Monthly Archives: July 2014
These videos from the American Chemical Society, introduce elementary and middle level students to unique careers involving chemistry. In All About Droughts, for example, students meet scientist Collins Balacombe, who works to keep drinking water safe and find new ways to reuse water. And in Transforming Tech Toys, students meet research professor Aydogan Ozcan, who creates mobile chemistry laboratories from cell phones. He’s transformed cell phones into a blood analyzer, a bacteria detector, and a waste tester!
In the ASK (Adapting Science for Kids) Project, sponsored by the National Science Foundation, K-6 elementary teachers from rural Missouri and Iowa are creating science inquiry lessons that not only teach science concepts, but also facilitate instruction in other curriculum areas, such as reading, writing, and social studies. Lessons address topics in Life Science, Earth and Space Science, Science Processes, and Physical Sciences. Notes and videos describing how their lessons are adapted are available at www.justaskateacher.com (free registration is required). Teachers can comment on the posted materials, as well as submit their own adapted science lessons to the project.
Hey guys! I have been working on a project for next year for my classroom, which involves using the students smartphones as a formative assessment tool. Problem is…some students cannot afford a smartphone and I do not want them to feel left out. I wrote a DonorsChoose.org grant to help supply my classroom with 5 iPod touches to provide to students in my classroom who cannot afford smartphones. If you are interesting in supporting, please visit. If you cannot contribute, I would appreciate it if you could share this post to see if any of your friends/family would want to contribute. If not…well…thanks for your time 🙂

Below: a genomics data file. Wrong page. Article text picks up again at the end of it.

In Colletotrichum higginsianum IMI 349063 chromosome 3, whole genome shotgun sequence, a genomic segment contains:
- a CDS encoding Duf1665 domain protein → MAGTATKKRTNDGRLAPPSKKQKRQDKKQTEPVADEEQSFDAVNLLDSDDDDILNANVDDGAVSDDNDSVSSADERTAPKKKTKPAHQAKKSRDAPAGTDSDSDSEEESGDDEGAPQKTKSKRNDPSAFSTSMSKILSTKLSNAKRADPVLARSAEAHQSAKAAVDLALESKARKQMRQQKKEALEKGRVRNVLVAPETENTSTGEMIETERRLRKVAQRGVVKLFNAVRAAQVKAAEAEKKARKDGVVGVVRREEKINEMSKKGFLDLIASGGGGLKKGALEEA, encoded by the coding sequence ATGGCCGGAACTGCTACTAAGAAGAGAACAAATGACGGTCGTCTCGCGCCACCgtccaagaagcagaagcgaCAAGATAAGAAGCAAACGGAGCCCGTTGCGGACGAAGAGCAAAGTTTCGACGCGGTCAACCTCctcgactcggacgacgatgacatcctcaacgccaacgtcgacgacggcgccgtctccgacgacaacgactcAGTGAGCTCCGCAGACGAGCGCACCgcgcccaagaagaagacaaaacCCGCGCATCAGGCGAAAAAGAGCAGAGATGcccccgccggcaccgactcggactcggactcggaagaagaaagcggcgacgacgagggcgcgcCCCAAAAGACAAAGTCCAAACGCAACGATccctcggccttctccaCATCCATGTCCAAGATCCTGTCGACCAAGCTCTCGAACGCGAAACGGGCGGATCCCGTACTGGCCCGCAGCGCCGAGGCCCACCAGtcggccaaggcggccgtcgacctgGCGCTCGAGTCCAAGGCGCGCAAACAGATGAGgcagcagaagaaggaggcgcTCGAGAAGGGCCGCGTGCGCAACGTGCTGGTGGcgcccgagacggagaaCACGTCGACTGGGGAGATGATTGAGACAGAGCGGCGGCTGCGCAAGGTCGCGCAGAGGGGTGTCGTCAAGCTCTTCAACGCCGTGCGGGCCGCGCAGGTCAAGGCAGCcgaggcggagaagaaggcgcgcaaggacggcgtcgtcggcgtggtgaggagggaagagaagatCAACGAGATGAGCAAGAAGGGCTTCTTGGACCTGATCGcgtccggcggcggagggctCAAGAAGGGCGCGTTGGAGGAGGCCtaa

I am currently knee deep in reading literature for my lit review for one of my graduate classes. I took a quick break to get your feedback on something interesting I ran across:
Colleen Ruggieri, and English teacher at Canfield High School, in Canfield, Ohio, makes use of virtual response systems as part of the assignment that the students see when they enter the classroom, what some of us call a “Do NOW” or “Bell Ringer”. She projects a list of the day’s activities on her interactive whiteboard and has students vote on the day’s first exercise by tapping the screen on their iPod touch. She states that she knows what needs to get done during the class, but this option gives students a say in what they’re going to do.
1) How do you feel about this?
2) Would you be willing to try this in your classrooms?
3) Does this make you nervous? If so…why?
Demski, Jennifer. “A Quicker Clicker.” THE Journal 37 (Mar. 2010): Issue 3, P17-18. A Quicker Clicker –. The Journal, 01 Mar. 2010. Web. 10 July 2014.